World Ozone Day is celebrated on 16th September. The theme for 2020 is Ozone for life: 35 years of ozone layer protection. It marks 35 years of the Vienna Convention.
Inger Anderson, Executive Director of UNEP, explains how the decisive global response to the ozone layer depletion has become a model of international cooperation. World Ozone Day shows that collective decisions and action, guided by science, are the only ways to solve major global crises.
On 19 December 1994, the General Assembly of the United Nations declared September 16th as the International Day for the Preservation of the Ozone Layer, commemorating the date, in 1987, on which the Montreal Protocol on Substances that deplete the Ozone Layer was signed.
The Montreal Protocol was signed by the United Nations and 45 other countries on September 16, 1987, on substances that deplete the ozone layer. This day is observed annually as the International Day to Protect the Ozone Layer.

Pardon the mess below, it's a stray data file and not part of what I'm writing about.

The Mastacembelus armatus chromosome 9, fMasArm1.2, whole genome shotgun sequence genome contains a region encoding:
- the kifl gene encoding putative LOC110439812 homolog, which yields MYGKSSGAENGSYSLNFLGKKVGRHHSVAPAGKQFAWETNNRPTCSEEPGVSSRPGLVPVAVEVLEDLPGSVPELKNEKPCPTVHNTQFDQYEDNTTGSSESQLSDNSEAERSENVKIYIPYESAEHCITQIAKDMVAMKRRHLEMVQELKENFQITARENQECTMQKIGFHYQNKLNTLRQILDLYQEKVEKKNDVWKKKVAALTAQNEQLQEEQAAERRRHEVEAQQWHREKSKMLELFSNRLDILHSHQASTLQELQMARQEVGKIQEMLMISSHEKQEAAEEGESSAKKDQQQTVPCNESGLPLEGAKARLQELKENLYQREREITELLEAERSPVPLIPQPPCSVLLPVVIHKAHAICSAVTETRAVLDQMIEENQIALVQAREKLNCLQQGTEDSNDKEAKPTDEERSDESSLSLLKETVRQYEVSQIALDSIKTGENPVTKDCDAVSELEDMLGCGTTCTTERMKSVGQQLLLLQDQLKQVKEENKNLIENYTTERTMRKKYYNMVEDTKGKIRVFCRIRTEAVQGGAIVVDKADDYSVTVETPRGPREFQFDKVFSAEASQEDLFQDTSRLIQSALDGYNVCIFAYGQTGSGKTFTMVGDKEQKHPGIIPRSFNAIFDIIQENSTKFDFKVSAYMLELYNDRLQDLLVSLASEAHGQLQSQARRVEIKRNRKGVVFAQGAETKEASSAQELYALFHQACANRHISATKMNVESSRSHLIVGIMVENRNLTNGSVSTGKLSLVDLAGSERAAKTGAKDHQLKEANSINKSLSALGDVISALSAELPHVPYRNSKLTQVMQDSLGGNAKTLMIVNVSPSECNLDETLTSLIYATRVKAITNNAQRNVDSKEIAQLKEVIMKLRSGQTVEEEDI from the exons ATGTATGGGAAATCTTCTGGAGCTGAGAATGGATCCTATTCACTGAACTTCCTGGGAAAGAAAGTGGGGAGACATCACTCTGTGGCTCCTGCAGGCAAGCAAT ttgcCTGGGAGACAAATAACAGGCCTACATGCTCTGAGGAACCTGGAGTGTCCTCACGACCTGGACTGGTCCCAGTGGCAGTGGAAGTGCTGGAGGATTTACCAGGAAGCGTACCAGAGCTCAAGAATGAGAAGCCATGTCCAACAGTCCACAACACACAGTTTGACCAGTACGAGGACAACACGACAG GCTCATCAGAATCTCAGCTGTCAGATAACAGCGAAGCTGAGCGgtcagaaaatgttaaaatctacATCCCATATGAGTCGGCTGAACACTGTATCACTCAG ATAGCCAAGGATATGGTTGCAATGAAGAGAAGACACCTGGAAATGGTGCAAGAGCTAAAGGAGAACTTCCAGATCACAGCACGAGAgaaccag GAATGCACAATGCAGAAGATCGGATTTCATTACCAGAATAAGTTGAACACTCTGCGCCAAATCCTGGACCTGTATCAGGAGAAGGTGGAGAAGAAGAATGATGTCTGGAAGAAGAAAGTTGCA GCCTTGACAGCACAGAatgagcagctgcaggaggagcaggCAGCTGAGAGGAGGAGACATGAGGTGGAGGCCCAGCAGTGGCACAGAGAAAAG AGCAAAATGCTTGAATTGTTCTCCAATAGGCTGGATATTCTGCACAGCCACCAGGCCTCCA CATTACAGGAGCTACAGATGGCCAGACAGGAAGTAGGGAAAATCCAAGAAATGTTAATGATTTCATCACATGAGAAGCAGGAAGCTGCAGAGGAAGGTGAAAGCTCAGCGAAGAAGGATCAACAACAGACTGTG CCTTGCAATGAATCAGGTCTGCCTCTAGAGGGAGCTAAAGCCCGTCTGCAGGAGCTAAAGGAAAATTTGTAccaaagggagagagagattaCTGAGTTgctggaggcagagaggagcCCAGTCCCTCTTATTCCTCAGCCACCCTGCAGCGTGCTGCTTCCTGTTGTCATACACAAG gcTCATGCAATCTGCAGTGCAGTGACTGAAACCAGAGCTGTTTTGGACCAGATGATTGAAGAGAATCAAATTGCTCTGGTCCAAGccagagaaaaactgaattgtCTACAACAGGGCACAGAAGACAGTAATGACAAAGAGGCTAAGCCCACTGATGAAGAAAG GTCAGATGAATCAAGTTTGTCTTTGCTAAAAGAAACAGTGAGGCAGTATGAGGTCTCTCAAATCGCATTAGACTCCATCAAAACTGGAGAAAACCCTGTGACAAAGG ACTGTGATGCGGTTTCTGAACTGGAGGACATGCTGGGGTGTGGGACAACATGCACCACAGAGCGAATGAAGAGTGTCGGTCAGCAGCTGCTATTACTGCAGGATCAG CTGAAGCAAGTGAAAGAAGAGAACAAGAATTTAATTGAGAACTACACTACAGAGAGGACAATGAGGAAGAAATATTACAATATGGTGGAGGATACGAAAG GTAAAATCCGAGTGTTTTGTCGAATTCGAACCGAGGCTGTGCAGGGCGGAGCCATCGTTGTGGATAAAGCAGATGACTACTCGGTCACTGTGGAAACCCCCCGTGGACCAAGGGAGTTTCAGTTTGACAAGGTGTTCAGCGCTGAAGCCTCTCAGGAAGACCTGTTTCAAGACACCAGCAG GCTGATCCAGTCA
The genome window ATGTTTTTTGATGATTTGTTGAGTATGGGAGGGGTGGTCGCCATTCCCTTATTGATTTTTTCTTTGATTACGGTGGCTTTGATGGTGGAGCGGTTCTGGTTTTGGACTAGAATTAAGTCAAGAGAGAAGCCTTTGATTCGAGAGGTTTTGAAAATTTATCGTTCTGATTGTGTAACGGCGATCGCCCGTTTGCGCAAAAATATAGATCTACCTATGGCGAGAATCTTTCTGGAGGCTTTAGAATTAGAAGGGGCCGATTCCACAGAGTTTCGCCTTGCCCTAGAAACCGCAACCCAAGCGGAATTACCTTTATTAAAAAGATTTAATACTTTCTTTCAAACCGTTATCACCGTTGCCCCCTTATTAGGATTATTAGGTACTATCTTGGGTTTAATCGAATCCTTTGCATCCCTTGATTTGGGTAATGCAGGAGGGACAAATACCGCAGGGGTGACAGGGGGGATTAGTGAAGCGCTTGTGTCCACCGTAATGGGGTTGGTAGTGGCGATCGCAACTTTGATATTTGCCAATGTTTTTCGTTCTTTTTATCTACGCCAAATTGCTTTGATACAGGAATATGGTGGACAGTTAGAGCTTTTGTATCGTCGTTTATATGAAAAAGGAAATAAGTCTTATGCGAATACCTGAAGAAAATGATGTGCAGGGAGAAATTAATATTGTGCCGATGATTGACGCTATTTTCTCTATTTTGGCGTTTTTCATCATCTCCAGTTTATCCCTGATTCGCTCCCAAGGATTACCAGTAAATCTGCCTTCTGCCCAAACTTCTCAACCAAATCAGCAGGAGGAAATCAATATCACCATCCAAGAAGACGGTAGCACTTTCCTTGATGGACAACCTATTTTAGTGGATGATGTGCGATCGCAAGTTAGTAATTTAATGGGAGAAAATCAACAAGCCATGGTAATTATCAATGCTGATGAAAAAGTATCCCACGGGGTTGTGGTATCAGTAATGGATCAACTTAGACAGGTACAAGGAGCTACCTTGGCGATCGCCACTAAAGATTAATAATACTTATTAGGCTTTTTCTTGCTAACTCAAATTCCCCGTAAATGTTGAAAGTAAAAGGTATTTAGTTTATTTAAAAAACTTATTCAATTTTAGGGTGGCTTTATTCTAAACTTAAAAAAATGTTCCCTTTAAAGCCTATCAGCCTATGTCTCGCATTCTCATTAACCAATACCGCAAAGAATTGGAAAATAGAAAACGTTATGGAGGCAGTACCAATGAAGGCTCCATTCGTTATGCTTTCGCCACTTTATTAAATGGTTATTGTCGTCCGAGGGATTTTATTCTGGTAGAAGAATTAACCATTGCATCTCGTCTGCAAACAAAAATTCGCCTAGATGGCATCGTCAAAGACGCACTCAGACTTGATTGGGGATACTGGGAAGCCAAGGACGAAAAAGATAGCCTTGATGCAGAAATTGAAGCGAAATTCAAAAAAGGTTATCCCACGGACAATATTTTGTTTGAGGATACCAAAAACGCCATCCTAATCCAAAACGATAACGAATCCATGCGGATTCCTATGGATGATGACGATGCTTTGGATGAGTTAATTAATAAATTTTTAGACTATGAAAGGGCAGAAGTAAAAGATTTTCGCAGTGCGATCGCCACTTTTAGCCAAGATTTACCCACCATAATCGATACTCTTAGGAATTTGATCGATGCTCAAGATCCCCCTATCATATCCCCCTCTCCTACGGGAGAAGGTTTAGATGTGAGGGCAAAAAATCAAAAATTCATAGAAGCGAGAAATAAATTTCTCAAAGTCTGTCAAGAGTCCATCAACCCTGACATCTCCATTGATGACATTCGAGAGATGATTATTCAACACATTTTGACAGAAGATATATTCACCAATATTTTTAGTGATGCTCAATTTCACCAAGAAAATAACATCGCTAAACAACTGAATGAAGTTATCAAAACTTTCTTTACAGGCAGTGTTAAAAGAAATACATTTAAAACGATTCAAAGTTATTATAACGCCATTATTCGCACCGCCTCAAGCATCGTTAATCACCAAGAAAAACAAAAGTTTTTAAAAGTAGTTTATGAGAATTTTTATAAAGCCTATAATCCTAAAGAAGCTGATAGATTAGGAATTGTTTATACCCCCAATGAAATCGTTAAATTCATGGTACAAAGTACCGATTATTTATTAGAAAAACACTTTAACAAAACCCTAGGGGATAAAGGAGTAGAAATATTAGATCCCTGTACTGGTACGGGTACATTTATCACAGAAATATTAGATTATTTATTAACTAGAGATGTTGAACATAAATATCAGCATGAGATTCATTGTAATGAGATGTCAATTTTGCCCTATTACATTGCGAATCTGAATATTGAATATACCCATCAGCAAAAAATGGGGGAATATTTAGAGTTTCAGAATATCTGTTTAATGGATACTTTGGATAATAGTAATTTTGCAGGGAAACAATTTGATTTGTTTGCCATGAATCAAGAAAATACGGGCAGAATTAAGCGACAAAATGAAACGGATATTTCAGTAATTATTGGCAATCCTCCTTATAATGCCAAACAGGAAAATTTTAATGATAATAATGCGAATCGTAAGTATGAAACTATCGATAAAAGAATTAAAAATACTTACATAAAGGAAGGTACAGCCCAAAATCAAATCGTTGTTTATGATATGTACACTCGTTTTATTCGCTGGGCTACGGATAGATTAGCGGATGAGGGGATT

The ozone layer is the general term for the high ozone concentration observed in the stratosphere about 15 to 30 km above the surface of the earth. Ozone is a gas that is made of three oxygen atoms O3. The ozone layer covers the whole world and protects us from the sun by absorbing harmful UV B radiation. We would be more vulnerable to weakened immune systems, cataracts, and skin cancer if this shield weakens.
It is very important to protect the ozone layer. The ozone-depleting Substances are Chlorofluorocarbons (CFCs), Hydrochlorofluorocarbons (HCFCs), Halons, Methyl chloroform, Methyl bromide, Carbon tetrachloride.
(Video Courtesy: YouTube)